Leveraged ESOP Financing – Subchapter C Company Borrows Funds to Issue New Stock and/or Purchase Stock from Own
In this leveraged ESOP scenario, the selling stockholder sells his/her stock back to the company through the ESOP. If the seller (or a group of sellers) have sold at least 30% of the C corporation’s voting stock to the ESOP, those sellers will be eligible for a deferral of capital gain on the proceeds of the sale, if they buy “qualified replacement property”.
The company borrows funds from the bank to pay the seller. Because the bank will not accept a note from the ESOP as security, the Company pledges the stock. To get the tax deductions for the ESOP there is loan between the ESOP and the Company that mirrors the loan between the Company and the Bank. The Company uses the borrowed funds to pay the seller. The reason that all these transactions must pass through the ESOP to ensure that the employees get the benefits (stock in their accounts, allocated and distributed as required by law) in exchange for the tax deductions that the company and the selling shareholders are getting.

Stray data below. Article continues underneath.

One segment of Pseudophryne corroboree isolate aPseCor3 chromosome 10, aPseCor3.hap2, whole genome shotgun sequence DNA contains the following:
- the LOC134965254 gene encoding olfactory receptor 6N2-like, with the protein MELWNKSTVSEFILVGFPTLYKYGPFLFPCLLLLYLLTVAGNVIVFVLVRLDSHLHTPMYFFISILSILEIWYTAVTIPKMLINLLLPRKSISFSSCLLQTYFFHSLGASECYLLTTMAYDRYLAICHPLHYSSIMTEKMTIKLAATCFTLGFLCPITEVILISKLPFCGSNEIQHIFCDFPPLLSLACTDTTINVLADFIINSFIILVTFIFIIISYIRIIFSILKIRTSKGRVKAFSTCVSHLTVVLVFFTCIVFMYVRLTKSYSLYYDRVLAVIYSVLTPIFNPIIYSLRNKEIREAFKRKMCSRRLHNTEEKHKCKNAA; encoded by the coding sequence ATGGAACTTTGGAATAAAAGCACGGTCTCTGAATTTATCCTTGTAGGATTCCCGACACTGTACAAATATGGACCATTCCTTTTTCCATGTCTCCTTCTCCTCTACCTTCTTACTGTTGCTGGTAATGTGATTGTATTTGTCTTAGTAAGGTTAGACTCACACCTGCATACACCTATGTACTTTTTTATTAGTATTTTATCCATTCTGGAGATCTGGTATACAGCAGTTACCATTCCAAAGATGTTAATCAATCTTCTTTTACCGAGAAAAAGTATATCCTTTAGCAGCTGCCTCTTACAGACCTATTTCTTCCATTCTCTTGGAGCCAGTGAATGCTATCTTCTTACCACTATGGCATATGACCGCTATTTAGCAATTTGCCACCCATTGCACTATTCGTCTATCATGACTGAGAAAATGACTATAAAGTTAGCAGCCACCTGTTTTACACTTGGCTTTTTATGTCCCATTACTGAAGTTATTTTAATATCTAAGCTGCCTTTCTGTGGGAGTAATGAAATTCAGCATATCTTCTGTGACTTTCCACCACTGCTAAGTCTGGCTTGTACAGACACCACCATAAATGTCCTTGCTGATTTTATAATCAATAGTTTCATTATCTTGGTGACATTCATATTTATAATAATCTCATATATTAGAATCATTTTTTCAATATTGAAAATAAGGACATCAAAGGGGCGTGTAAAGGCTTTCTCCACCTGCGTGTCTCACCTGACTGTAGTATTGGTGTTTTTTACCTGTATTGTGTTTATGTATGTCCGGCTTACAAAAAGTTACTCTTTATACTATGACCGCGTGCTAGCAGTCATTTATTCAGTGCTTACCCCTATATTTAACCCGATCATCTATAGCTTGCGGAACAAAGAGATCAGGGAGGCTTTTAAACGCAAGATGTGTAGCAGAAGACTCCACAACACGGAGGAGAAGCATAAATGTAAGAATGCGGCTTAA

The company is able to deduct the cost of both the interest and principal on the stock acquisition loan.
The stock in a leveraged ESOP must be allocated to employee ESOP accounts at least as quickly as the stock purchase loan is repaid. So if the loan is a 10 year loan, approximately 1/10 of the stock will be allocated each year to the employee accounts.
Distribution to employees depends on plan rules regarding vesting and distributions upon termination. Those rules are similar to distributions from any defined contribution pension plan. However, when there is an outstanding acquisition loan, the distributions to employees can be delayed until that loan is repaid. Thus, an employee’s account balance will be determined by:
- whether there were ESOP stock contributions made during the years s/he was an eligible plan participant
- whether the company made contributions to repay purchase debt
- the employee’s compensation as a percentage of the total “covered compensation”
- whether there were forfeitures from other participant accounts
- whether and in what percentage the employee is vested in his/her account balance
- whether the employee is permitted or required to take a stock distribution (or its cash equivalent) in a given year.
A key difference between an ESOP and all other types of defined contribution employee benefit plans, is that they are intended to be invested primarily in company stock. This raises questions about lack of diversity in investment. That is why closely held ESOP companies are required to repurchase the stock they distribute to their employees, and why they must begin diversifying employee SOP account holdings beginning at age 55 and 10 years of service.
When a company or individual(s) sell stock to an ESOP, an independent appraisal is also required.